Following the success of The Civil Engineers and The Contractors, Hugh Ferguson BSc(Eng) CEng FICE MCIHT and Mike Chrimes MBE BA, once again show their unique insights and passion for engineering in a fascinating new title. The Consulting Engineers: The British consulting engineers who created the world’s infrastructure, discusses the major role that British consulting engineers played in the development of the world’s infrastructure, and how the profession has evolved.
British consulting engineers have been advising governments, businesses and other clients for centuries. In so doing they were responsible for the development of major infrastructure across the world growing and evolving from the 19th century and expanding into major new areas into the latter half of the 20th century.
Through archival research and interviews with leading consultants, they have sought to reveal a hidden history of triumph and disaster.
The profession has changed substantially over the centuries. Early consulting engineers were rarely full time, earning part of their livings from other activities including contracting. John Smeaton defined, by example, what a consulting engineer should be “a person of absolute integrity, working only for a fee without a financial interest in the projects on which he was advising”. William Jessop was the first to be called a ‘consulting engineer’ in the early 19th century, and it was another century before the profession was formally established, with the establishment of the Association of Consulting Engineers.
But over the last 30 years the financial and regulatory environment in which consulting engineering firms operate have changed dramatically. The traditional partnership model has disappeared for all but the smallest firms; firms that existed for more than 150 years have effectively disappeared, as global businesses developed offering clients a one-stop-shop for all manner of services. However, smaller specialist firms continue to thrive, driven by the interests of individual engineers and their like-minded colleagues. Overall, the work undertaken, and the services provided by British consulting engineers have continued to expand.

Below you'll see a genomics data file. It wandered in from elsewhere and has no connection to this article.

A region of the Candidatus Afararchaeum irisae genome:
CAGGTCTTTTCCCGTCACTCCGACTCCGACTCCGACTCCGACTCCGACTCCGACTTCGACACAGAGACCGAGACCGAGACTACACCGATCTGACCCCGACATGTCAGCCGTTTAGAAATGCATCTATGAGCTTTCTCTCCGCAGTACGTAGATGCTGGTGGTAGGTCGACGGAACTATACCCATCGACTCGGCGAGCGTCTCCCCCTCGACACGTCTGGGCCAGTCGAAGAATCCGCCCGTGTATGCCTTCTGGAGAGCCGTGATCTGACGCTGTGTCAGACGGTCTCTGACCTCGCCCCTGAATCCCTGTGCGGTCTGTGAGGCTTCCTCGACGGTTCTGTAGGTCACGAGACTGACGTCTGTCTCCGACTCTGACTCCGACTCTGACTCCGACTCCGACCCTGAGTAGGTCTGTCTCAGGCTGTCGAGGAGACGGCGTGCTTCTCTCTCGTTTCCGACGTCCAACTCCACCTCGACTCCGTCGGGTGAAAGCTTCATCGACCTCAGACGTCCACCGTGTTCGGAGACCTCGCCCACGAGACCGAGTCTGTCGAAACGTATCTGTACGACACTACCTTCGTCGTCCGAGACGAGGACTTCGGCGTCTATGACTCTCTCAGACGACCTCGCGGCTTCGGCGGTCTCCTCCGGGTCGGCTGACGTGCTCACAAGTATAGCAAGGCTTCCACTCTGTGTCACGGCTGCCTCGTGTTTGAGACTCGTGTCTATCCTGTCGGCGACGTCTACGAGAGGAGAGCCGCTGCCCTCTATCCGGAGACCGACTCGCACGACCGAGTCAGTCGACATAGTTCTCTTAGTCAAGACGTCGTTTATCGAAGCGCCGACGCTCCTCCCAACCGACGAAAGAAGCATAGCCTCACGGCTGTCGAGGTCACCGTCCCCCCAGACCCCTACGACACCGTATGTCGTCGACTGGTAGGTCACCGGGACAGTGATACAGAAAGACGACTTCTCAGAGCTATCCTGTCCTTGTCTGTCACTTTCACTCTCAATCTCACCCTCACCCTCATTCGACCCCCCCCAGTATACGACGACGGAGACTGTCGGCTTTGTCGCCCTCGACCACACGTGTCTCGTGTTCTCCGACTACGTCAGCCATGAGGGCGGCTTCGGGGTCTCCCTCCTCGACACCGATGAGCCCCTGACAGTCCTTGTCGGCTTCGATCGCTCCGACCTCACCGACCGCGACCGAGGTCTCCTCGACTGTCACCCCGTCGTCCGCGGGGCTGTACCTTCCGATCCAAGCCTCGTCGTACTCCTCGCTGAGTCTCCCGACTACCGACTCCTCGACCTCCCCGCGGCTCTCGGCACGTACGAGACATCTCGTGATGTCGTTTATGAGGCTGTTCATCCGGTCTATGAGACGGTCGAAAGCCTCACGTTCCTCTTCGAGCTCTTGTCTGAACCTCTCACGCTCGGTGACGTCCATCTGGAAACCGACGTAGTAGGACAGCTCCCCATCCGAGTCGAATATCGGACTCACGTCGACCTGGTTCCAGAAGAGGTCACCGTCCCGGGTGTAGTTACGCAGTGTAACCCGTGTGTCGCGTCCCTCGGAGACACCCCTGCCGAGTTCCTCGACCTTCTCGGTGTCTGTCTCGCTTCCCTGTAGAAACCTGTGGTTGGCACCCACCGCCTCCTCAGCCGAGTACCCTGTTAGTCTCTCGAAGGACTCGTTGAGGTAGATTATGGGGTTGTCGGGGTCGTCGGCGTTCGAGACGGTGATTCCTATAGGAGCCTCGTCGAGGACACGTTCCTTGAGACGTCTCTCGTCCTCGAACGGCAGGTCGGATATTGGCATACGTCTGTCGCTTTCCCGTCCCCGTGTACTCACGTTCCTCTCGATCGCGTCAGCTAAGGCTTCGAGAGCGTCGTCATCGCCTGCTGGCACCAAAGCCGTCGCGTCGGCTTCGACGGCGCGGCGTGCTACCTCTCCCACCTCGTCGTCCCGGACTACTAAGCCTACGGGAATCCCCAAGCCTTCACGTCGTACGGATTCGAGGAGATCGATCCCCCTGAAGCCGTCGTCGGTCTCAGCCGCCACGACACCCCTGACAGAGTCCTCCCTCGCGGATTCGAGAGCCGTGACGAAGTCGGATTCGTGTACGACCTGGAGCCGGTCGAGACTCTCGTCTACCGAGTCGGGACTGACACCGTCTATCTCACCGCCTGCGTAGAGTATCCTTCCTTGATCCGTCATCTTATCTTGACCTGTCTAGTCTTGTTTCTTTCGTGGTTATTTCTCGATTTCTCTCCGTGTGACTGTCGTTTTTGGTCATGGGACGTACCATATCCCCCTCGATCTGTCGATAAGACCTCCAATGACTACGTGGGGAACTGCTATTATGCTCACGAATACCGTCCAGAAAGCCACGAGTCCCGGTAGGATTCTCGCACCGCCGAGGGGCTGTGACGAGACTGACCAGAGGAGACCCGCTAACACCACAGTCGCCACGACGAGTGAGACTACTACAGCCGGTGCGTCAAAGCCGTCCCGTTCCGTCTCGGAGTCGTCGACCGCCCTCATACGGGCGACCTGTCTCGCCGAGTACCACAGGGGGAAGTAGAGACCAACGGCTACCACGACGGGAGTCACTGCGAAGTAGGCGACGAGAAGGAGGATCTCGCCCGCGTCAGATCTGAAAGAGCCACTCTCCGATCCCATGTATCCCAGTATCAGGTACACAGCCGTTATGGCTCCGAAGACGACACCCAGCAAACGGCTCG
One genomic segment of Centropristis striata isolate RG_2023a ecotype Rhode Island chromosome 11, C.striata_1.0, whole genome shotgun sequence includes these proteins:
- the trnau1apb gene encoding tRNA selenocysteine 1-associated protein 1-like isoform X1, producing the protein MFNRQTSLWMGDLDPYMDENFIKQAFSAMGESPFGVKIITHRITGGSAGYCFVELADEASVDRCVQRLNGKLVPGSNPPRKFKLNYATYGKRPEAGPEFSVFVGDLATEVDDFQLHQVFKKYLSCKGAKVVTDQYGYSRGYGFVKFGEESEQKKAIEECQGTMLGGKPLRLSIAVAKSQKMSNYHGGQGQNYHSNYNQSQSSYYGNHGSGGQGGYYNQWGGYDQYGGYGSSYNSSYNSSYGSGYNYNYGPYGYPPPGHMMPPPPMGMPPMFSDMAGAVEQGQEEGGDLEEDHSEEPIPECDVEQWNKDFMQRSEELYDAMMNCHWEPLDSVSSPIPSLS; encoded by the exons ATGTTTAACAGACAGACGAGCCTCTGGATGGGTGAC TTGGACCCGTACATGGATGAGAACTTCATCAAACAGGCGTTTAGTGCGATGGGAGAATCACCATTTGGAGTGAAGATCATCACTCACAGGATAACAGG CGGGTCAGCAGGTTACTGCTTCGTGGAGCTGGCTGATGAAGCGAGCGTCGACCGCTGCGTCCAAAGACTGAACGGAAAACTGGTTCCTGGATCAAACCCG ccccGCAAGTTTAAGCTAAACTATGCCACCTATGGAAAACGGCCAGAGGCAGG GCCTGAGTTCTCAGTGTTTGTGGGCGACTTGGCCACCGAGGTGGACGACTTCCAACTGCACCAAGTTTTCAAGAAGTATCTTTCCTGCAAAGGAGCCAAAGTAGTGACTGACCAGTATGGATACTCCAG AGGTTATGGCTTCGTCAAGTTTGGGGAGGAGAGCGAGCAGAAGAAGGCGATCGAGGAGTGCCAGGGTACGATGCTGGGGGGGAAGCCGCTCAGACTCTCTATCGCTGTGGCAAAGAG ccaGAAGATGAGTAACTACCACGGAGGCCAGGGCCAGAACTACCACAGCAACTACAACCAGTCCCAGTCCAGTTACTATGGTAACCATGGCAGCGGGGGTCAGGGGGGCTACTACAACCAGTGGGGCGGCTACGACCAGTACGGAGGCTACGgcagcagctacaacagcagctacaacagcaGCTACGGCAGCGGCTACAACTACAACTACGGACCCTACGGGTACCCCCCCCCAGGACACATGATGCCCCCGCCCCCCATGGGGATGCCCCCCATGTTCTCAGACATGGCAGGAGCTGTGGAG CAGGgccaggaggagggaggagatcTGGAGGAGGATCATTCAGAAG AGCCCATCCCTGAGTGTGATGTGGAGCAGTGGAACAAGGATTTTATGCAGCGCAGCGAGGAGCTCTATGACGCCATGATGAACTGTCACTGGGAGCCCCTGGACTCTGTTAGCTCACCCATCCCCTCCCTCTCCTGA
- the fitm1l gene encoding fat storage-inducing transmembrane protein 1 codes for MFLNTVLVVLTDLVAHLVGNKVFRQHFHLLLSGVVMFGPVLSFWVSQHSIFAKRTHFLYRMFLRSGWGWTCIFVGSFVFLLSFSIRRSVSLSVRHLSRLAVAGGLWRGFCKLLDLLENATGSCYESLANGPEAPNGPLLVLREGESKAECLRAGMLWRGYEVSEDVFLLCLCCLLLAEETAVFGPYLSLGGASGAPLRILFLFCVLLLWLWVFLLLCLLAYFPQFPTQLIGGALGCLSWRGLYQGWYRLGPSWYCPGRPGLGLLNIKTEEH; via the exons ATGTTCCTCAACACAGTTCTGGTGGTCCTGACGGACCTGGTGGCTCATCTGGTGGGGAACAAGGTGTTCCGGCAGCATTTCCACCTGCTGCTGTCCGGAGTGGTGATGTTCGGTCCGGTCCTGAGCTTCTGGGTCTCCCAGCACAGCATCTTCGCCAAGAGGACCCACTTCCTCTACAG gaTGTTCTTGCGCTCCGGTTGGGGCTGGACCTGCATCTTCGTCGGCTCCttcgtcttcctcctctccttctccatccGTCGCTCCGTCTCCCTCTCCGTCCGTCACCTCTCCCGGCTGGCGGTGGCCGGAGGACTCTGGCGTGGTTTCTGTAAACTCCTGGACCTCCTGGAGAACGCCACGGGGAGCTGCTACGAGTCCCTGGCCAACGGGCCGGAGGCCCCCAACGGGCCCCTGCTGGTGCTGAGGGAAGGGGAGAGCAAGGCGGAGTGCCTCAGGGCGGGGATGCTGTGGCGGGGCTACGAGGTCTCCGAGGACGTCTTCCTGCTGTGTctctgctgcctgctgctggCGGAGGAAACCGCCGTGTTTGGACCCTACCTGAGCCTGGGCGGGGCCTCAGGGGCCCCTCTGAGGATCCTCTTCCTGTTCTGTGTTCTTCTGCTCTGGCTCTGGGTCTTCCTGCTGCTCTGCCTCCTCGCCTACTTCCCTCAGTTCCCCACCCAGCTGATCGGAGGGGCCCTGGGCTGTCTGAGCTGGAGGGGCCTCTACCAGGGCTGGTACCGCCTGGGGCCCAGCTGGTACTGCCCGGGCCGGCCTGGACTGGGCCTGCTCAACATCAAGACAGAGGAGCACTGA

The notion of a consulting engineer offering advice independent of commercial interest may have become compromised. Yet as this book demonstrates, generations of engineers have strived to provide expert advice to their clients and, in the process, they have transformed the world.
The Consulting Engineers
does not provide a simple eulogy to a vanishing aspect of the industry, but rather describes a complex history in which experts are constantly called upon to support the ever-increasing ambitions of society. On occasion they have failed – with some (as we describe) in spectacular fashion. But for the most part, they have succeeded in transforming the world, for the good of all.
Copies of The Consulting Engineers
are available for purchase as an individual title, both in print and in digital format. It is also available as a set with the authors’ other two titles, The Civil Engineers
and The Contractors
, in print
and as an eBook